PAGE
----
Archive for the ‘simplicity’ Category

On workdays I don’t have a lot of time for breakfast. I had gotten into the habit of eating poorly, whether that be grabbing a couple of Pop-Tarts, stopping at a fast food joint for a biscuit (and soda, since I don’t like coffee), or getting a 3-egg omelet from the restaurant downstairs in my office building. Eating is important to getting physically fit and it’s the area I fail the most, which is why I’ve struggled a lot with building fitness and losing weight.

In one of my runner magazines, I saw a suggestion for “summer porridge,” because it was easy, healthy, and something that can be prepared the night before. If you’re not familiar with summer porridge, it’s basically oatmeal that has time to soak the liquid up overnight in the refrigerator, removing the need to cook the oatmeal. Perfect if you have a limited amount of time in the morning. Here’s my simple recipe:

1/3 cup quick cook steel cut oats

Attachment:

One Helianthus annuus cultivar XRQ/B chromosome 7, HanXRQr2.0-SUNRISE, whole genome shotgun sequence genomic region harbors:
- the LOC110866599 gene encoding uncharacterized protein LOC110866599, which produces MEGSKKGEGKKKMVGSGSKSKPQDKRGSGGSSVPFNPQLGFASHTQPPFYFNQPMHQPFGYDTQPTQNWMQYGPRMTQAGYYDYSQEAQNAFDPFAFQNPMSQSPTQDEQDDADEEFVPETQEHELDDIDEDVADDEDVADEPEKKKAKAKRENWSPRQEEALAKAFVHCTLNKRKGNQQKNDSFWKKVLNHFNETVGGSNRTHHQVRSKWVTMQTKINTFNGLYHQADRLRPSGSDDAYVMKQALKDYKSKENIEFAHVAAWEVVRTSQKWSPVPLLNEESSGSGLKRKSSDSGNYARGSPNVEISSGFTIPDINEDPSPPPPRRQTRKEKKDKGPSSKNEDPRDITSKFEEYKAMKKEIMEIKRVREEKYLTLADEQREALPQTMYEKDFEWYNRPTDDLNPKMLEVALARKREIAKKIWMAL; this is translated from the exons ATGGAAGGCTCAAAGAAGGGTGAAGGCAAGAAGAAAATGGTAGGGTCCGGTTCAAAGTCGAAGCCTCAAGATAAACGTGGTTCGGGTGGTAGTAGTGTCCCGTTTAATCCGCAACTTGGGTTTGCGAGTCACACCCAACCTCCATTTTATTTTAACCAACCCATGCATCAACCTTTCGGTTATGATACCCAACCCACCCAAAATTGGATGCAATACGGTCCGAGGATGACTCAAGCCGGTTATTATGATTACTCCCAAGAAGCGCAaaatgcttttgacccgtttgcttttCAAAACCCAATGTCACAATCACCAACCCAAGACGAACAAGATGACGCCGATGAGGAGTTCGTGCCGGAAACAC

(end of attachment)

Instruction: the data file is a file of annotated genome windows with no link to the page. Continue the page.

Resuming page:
1/3 cup milk
1/3 cup plain yogurt
1/3 cup fruit
1/2 tablespoon honey

Note that all the key ingredients are 1/3 cup. That’s what makes it easy to remember.
I throw the ingredients into a container, mix the ingredients together with a spoon, and then put the porridge into the refrigerator, where it’s waiting until morning. It’s been great! I find the meal refreshing, filling without being too heavy, and I stay full until lunch time. Also, I’m getting real fruit, not fruit juice (which too often has added sugars), I’m getting the oatmeal for fiber, and the yogurt helps with digestion.

Now you may be thinking, “What kind of yogurt?” I did. There are some recipes that say to use Greek yogurt and that if you substitute with regular yogurt, you need to reduce the milk. I am using regular yogurt but I didn’t reduce the milk. For me, it’s the right consistency. For my wife, it’s a little too much liquid, so you’ll likely need to adjust the milk/yogurt amount depending on what type of yogurt and how much liquid you like with your oatmeal.

As for the plain yogurt, I did see recipes that called for vanilla flavored yogurt. In my case, I’m getting enough sweetness through the fruit and the honey. Therefore, I didn’t want the added sugar that you get with flavored yogurt.